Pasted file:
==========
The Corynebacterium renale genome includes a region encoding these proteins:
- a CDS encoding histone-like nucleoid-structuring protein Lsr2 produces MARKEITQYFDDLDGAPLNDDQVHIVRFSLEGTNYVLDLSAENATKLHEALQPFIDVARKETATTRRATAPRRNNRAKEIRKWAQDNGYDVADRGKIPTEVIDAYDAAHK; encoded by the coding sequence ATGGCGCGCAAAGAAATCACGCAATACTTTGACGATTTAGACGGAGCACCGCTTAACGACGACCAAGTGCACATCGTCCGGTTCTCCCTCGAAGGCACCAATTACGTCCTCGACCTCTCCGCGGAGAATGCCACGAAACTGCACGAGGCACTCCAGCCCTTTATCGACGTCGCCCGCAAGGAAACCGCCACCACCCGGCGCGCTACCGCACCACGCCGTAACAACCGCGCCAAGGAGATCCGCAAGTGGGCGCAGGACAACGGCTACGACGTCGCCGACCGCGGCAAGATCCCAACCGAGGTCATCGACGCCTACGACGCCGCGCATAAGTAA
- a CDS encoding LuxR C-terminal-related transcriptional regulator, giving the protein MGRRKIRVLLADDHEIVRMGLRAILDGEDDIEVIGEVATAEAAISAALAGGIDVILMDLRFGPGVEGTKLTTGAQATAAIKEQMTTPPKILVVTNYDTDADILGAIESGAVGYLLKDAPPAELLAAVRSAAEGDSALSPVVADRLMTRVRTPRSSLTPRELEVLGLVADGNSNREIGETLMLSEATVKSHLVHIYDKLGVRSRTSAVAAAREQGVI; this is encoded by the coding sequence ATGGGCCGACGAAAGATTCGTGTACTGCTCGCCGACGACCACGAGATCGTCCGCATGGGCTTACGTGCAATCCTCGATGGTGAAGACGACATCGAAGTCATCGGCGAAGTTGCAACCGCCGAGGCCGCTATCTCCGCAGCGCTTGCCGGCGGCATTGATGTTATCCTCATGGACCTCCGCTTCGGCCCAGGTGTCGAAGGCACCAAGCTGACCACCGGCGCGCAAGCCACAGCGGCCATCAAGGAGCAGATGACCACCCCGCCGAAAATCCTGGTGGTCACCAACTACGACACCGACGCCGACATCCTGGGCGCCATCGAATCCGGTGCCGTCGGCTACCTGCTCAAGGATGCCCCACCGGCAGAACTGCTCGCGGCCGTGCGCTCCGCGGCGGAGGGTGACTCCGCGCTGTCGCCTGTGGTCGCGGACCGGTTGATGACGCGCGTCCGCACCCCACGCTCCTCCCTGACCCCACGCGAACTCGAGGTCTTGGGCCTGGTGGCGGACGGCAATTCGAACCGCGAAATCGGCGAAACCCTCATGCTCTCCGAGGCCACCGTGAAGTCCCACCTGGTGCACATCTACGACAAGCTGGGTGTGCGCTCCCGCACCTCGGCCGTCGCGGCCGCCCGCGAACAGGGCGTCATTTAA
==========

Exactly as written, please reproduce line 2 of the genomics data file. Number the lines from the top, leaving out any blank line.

- a CDS encoding histone-like nucleoid-structuring protein Lsr2 produces MARKEITQYFDDLDGAPLNDDQVHIVRFSLEGTNYVLDLSAENATKLHEALQPFIDVARKETATTRRATAPRRNNRAKEIRKWAQDNGYDVADRGKIPTEVIDAYDAAHK; encoded by the coding sequence ATGGCGCGCAAAGAAATCACGCAATACTTTGACGATTTAGACGGAGCACCGCTTAACGACGACCAAGTGCACATCGTCCGGTTCTCCCTCGAAGGCACCAATTACGTCCTCGACCTCTCCGCGGAGAATGCCACGAAACTGCACGAGGCACTCCAGCCCTTTATCGACGTCGCCCGCAAGGAAACCGCCACCACCCGGCGCGCTACCGCACCACGCCGTAACAACCGCGCCAAGGAGATCCGCAAGTGGGCGCAGGACAACGGCTACGACGTCGCCGACCGCGGCAAGATCCCAACCGAGGTCATCGACGCCTACGACGCCGCGCATAAGTAA